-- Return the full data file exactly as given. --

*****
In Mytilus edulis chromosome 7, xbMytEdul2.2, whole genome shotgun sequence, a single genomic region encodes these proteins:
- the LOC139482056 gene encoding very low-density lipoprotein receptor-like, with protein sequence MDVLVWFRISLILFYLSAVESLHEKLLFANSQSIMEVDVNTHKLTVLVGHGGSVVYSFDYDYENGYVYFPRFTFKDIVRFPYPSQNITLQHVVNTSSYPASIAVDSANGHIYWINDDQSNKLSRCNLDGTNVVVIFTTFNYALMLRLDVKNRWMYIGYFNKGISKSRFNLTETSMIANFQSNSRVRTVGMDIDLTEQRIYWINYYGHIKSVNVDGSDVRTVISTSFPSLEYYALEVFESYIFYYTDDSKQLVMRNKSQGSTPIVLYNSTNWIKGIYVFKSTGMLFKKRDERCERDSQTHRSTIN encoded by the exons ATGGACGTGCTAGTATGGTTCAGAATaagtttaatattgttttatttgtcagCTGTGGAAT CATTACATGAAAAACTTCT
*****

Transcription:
In Mytilus edulis chromosome 7, xbMytEdul2.2, whole genome shotgun sequence, a single genomic region encodes these proteins:
- the LOC139482056 gene encoding very low-density lipoprotein receptor-like, with protein sequence MDVLVWFRISLILFYLSAVESLHEKLLFANSQSIMEVDVNTHKLTVLVGHGGSVVYSFDYDYENGYVYFPRFTFKDIVRFPYPSQNITLQHVVNTSSYPASIAVDSANGHIYWINDDQSNKLSRCNLDGTNVVVIFTTFNYALMLRLDVKNRWMYIGYFNKGISKSRFNLTETSMIANFQSNSRVRTVGMDIDLTEQRIYWINYYGHIKSVNVDGSDVRTVISTSFPSLEYYALEVFESYIFYYTDDSKQLVMRNKSQGSTPIVLYNSTNWIKGIYVFKSTGMLFKKRDERCERDSQTHRSTIN encoded by the exons ATGGACGTGCTAGTATGGTTCAGAATaagtttaatattgttttatttgtcagCTGTGGAAT CATTACATGAAAAACTTCT